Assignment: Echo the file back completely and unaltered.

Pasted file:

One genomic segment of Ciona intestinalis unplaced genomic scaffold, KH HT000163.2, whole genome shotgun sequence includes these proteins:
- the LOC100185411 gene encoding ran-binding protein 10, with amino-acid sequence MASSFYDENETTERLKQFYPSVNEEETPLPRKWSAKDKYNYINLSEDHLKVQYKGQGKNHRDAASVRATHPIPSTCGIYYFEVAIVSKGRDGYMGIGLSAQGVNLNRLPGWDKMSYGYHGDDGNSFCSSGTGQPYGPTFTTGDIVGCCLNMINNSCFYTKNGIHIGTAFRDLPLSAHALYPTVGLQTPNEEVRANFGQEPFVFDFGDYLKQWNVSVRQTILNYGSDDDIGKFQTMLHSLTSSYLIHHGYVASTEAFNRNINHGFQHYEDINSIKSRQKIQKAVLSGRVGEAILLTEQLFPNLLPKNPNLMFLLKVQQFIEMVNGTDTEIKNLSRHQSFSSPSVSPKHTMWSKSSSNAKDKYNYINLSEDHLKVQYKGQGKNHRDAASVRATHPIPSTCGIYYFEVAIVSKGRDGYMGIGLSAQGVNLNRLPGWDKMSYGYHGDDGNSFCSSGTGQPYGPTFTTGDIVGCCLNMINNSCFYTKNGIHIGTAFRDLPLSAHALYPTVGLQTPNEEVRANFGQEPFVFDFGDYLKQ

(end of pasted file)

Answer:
One genomic segment of Ciona intestinalis unplaced genomic scaffold, KH HT000163.2, whole genome shotgun sequence includes these proteins:
- the LOC100185411 gene encoding ran-binding protein 10, with amino-acid sequence MASSFYDENETTERLKQFYPSVNEEETPLPRKWSAKDKYNYINLSEDHLKVQYKGQGKNHRDAASVRATHPIPSTCGIYYFEVAIVSKGRDGYMGIGLSAQGVNLNRLPGWDKMSYGYHGDDGNSFCSSGTGQPYGPTFTTGDIVGCCLNMINNSCFYTKNGIHIGTAFRDLPLSAHALYPTVGLQTPNEEVRANFGQEPFVFDFGDYLKQWNVSVRQTILNYGSDDDIGKFQTMLHSLTSSYLIHHGYVASTEAFNRNINHGFQHYEDINSIKSRQKIQKAVLSGRVGEAILLTEQLFPNLLPKNPNLMFLLKVQQFIEMVNGTDTEIKNLSRHQSFSSPSVSPKHTMWSKSSSNAKDKYNYINLSEDHLKVQYKGQGKNHRDAASVRATHPIPSTCGIYYFEVAIVSKGRDGYMGIGLSAQGVNLNRLPGWDKMSYGYHGDDGNSFCSSGTGQPYGPTFTTGDIVGCCLNMINNSCFYTKNGIHIGTAFRDLPLSAHALYPTVGLQTPNEEVRANFGQEPFVFDFGDYLKQ